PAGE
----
FALL PLANNING COORDINATING COMMITTEE REPORT TO CAMPUS
We are writing to update you on preparations for the fall semester. UMBC is beginning to transition from fully remote operations to limited on-campus activity, including some in-person classes, reduced occupancy in residence halls, and a phased return to research and creative activity. More than 150 faculty, staff, and students are planning this transition through five working groups guided by the Fall Planning Coordinating Committee:
- Students, Health, and Well-being
- Research and Creative Achievement
- Events, Activities, and Community Engagement
With the health and safety of the campus and our surrounding communities at the forefront, UMBC’s plan to gradually re-open the campus is grounded in the best scientific information available about the COVID-19 pandemic and necessary public health precautions. Protocols for transmission prevention, symptom monitoring, and management of the inevitable COVID-19 cases that will occur in any public environment are prerequisites to implementing any level of fall return to the campus.
While our work through the pandemic takes place in varying modes and spaces, we are determined to deepen our culture of inclusive excellence and provide supportive communities for teaching and learning, student life, research and creative achievement, and community engagement. Our working groups are giving special attention to diversity, equity, and inclusion goals, with the understanding that the particular access and support we need to provide for one person or group may be different from that needed by others. And we will be requiring all students, faculty, and staff to take shared responsibility for supporting the health of our community.
It is important to note that the specific fall plans below are based on current knowledge and key assumptions about what is possible. We must all be prepared for plans to evolve as the environment changes.
Recognizing that many students and families are facing financial challenges at this time, we are pleased to announce there will be no increases in rates for tuition, fees, and room and board for the coming year, an action approved today by the University System of Maryland Board of Regents.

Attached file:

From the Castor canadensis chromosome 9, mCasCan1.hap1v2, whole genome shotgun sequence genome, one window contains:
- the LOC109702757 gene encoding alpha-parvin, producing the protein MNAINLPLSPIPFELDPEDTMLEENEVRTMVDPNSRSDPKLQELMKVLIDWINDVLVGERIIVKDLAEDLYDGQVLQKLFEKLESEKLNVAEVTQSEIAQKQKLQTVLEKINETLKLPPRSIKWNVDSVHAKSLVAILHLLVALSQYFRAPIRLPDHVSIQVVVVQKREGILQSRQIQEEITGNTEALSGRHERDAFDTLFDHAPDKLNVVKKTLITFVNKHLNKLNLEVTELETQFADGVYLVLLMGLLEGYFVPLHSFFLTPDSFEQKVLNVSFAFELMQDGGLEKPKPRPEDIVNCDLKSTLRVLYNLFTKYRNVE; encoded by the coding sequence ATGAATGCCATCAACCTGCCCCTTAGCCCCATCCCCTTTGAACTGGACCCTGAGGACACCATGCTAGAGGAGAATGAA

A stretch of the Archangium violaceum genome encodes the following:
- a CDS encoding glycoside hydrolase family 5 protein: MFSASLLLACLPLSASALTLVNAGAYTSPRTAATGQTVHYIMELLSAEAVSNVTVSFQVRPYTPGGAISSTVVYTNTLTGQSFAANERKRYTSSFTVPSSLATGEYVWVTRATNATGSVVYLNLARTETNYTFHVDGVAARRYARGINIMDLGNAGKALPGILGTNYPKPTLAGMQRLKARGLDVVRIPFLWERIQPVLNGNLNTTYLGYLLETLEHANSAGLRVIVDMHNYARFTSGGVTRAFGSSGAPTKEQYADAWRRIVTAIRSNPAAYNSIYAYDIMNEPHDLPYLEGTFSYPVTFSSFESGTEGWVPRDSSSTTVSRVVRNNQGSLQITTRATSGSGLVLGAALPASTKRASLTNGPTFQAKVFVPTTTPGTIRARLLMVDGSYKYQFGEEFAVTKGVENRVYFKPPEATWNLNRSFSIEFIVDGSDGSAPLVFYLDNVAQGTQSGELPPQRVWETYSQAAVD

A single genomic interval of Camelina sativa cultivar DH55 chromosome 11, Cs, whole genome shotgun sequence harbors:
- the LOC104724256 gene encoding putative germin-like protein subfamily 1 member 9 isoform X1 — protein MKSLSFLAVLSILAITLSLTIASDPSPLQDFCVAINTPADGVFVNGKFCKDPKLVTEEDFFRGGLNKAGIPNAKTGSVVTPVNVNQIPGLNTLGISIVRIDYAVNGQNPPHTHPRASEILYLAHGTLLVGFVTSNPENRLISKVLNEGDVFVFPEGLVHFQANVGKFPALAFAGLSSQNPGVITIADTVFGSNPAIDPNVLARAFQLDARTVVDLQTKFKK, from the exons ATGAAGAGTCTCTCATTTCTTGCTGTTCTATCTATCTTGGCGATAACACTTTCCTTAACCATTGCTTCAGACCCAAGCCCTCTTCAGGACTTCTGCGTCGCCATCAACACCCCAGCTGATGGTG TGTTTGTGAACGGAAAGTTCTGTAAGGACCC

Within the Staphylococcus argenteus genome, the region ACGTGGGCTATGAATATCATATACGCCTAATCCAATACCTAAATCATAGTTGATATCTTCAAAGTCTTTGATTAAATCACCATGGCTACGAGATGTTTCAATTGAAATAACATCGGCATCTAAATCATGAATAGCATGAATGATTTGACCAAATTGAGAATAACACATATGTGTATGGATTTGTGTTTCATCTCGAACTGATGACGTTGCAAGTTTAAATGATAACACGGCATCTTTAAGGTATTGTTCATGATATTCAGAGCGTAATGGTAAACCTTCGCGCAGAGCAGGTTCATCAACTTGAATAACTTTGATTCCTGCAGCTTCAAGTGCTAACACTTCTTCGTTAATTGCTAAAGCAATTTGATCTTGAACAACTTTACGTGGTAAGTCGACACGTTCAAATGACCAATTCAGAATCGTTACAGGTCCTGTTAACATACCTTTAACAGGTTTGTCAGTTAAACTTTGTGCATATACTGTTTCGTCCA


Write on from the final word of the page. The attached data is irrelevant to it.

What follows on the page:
If you have thoughts or questions to share with the Fall Planning Coordinating Committee, please email firstname.lastname@example.org and plan to attend one of these upcoming town hall meetings.
The fall 2020 academic calendar remains unchanged; the first day of classes is August 27. Following the Thanksgiving break, all classes will continue online only and residence halls will be closed.
Most courses will continue to meet fully online during the fall semester. Approximately 10 percent of courses will meet either in person on campus or in a hybrid format consisting of a combination of some in-person meetings and online delivery. A list of in-person and hybrid classes scheduled this fall can be found here. Students taking a research course or research independent study (e.g., 499, 699, 799, 899 courses) should consult with their faculty mentor as to how in-person experiences (if any) will be arranged. UMBC Shady Grove students will receive additional information on their courses in the coming weeks.
Academic departments and programs identified courses for in-person or hybrid delivery with two goals in mind:
- Courses required for the major necessary to keep students on track for academic progression and degree completion, including but not limited to courses requiring special spaces or facilities, courses for students needing to complete a research or creative activity project involving in-person work, and courses in which a prototype or artistic creation must be produced in person on campus to achieve learning outcomes.
- Courses designed to build tangible connections between new students and the campus.
In addition to meeting these instructional criteria, all courses approved for in-person or hybrid delivery have passed a rigorous health and safety risk assessment review to ensure that appropriate physical distancing and sanitation measures can be, and are, implemented.
All students who return to campus will be required to sign a Retriever Community Agreement prior to returning in order to help ensure that there is a strong commitment to meet the COVID-19 health and safety response standards in effect at UMBC.